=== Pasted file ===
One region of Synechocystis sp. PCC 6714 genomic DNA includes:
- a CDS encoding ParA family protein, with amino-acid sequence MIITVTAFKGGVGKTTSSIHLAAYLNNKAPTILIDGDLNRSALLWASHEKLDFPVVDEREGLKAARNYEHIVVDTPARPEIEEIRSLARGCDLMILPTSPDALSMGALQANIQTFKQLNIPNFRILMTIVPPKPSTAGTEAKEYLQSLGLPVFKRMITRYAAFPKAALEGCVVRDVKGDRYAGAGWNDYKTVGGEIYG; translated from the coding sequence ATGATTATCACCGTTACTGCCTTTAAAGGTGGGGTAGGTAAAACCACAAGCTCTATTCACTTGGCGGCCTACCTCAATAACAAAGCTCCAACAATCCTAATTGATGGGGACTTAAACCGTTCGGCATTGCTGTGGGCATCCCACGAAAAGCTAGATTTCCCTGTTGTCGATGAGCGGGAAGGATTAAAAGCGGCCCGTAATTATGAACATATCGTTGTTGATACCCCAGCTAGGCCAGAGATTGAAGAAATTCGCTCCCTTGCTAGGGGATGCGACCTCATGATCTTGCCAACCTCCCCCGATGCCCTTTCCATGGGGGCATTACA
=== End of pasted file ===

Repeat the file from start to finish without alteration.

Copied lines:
One region of Synechocystis sp. PCC 6714 genomic DNA includes:
- a CDS encoding ParA family protein, with amino-acid sequence MIITVTAFKGGVGKTTSSIHLAAYLNNKAPTILIDGDLNRSALLWASHEKLDFPVVDEREGLKAARNYEHIVVDTPARPEIEEIRSLARGCDLMILPTSPDALSMGALQANIQTFKQLNIPNFRILMTIVPPKPSTAGTEAKEYLQSLGLPVFKRMITRYAAFPKAALEGCVVRDVKGDRYAGAGWNDYKTVGGEIYG; translated from the coding sequence ATGATTATCACCGTTACTGCCTTTAAAGGTGGGGTAGGTAAAACCACAAGCTCTATTCACTTGGCGGCCTACCTCAATAACAAAGCTCCAACAATCCTAATTGATGGGGACTTAAACCGTTCGGCATTGCTGTGGGCATCCCACGAAAAGCTAGATTTCCCTGTTGTCGATGAGCGGGAAGGATTAAAAGCGGCCCGTAATTATGAACATATCGTTGTTGATACCCCAGCTAGGCCAGAGATTGAAGAAATTCGCTCCCTTGCTAGGGGATGCGACCTCATGATCTTGCCAACCTCCCCCGATGCCCTTTCCATGGGGGCATTACA